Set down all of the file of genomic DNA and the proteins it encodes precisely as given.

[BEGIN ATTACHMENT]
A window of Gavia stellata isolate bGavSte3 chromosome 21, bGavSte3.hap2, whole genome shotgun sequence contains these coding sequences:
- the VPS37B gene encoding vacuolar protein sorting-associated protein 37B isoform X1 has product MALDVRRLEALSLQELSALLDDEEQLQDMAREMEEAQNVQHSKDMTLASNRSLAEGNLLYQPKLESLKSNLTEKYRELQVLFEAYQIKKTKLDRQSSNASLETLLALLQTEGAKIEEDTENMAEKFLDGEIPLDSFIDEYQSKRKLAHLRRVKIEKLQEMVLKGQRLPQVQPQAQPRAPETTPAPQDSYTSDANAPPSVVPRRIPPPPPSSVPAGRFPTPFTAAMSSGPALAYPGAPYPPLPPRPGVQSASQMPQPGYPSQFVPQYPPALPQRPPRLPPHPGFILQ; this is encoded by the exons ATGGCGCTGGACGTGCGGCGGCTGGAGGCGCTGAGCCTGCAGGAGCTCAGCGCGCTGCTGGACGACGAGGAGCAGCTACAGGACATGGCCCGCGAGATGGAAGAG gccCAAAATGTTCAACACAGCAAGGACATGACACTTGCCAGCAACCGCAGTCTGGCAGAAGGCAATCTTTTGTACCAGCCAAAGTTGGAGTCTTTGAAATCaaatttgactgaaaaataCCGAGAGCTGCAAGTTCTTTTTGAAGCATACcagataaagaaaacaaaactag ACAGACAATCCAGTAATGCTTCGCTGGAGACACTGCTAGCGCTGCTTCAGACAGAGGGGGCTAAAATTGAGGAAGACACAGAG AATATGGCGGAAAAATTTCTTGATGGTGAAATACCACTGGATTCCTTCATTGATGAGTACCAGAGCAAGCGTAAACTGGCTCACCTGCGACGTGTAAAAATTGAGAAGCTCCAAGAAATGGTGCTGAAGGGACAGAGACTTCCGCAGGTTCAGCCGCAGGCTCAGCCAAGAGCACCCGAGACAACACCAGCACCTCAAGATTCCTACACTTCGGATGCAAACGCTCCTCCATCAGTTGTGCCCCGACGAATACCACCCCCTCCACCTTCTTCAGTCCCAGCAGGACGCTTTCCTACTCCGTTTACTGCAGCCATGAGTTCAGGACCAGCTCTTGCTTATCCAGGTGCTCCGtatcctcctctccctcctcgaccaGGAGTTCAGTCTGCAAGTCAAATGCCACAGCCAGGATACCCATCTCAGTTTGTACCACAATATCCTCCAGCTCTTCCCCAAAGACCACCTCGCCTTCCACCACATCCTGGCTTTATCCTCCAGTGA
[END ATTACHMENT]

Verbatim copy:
A window of Gavia stellata isolate bGavSte3 chromosome 21, bGavSte3.hap2, whole genome shotgun sequence contains these coding sequences:
- the VPS37B gene encoding vacuolar protein sorting-associated protein 37B isoform X1 has product MALDVRRLEALSLQELSALLDDEEQLQDMAREMEEAQNVQHSKDMTLASNRSLAEGNLLYQPKLESLKSNLTEKYRELQVLFEAYQIKKTKLDRQSSNASLETLLALLQTEGAKIEEDTENMAEKFLDGEIPLDSFIDEYQSKRKLAHLRRVKIEKLQEMVLKGQRLPQVQPQAQPRAPETTPAPQDSYTSDANAPPSVVPRRIPPPPPSSVPAGRFPTPFTAAMSSGPALAYPGAPYPPLPPRPGVQSASQMPQPGYPSQFVPQYPPALPQRPPRLPPHPGFILQ; this is encoded by the exons ATGGCGCTGGACGTGCGGCGGCTGGAGGCGCTGAGCCTGCAGGAGCTCAGCGCGCTGCTGGACGACGAGGAGCAGCTACAGGACATGGCCCGCGAGATGGAAGAG gccCAAAATGTTCAACACAGCAAGGACATGACACTTGCCAGCAACCGCAGTCTGGCAGAAGGCAATCTTTTGTACCAGCCAAAGTTGGAGTCTTTGAAATCaaatttgactgaaaaataCCGAGAGCTGCAAGTTCTTTTTGAAGCATACcagataaagaaaacaaaactag ACAGACAATCCAGTAATGCTTCGCTGGAGACACTGCTAGCGCTGCTTCAGACAGAGGGGGCTAAAATTGAGGAAGACACAGAG AATATGGCGGAAAAATTTCTTGATGGTGAAATACCACTGGATTCCTTCATTGATGAGTACCAGAGCAAGCGTAAACTGGCTCACCTGCGACGTGTAAAAATTGAGAAGCTCCAAGAAATGGTGCTGAAGGGACAGAGACTTCCGCAGGTTCAGCCGCAGGCTCAGCCAAGAGCACCCGAGACAACACCAGCACCTCAAGATTCCTACACTTCGGATGCAAACGCTCCTCCATCAGTTGTGCCCCGACGAATACCACCCCCTCCACCTTCTTCAGTCCCAGCAGGACGCTTTCCTACTCCGTTTACTGCAGCCATGAGTTCAGGACCAGCTCTTGCTTATCCAGGTGCTCCGtatcctcctctccctcctcgaccaGGAGTTCAGTCTGCAAGTCAAATGCCACAGCCAGGATACCCATCTCAGTTTGTACCACAATATCCTCCAGCTCTTCCCCAAAGACCACCTCGCCTTCCACCACATCCTGGCTTTATCCTCCAGTGA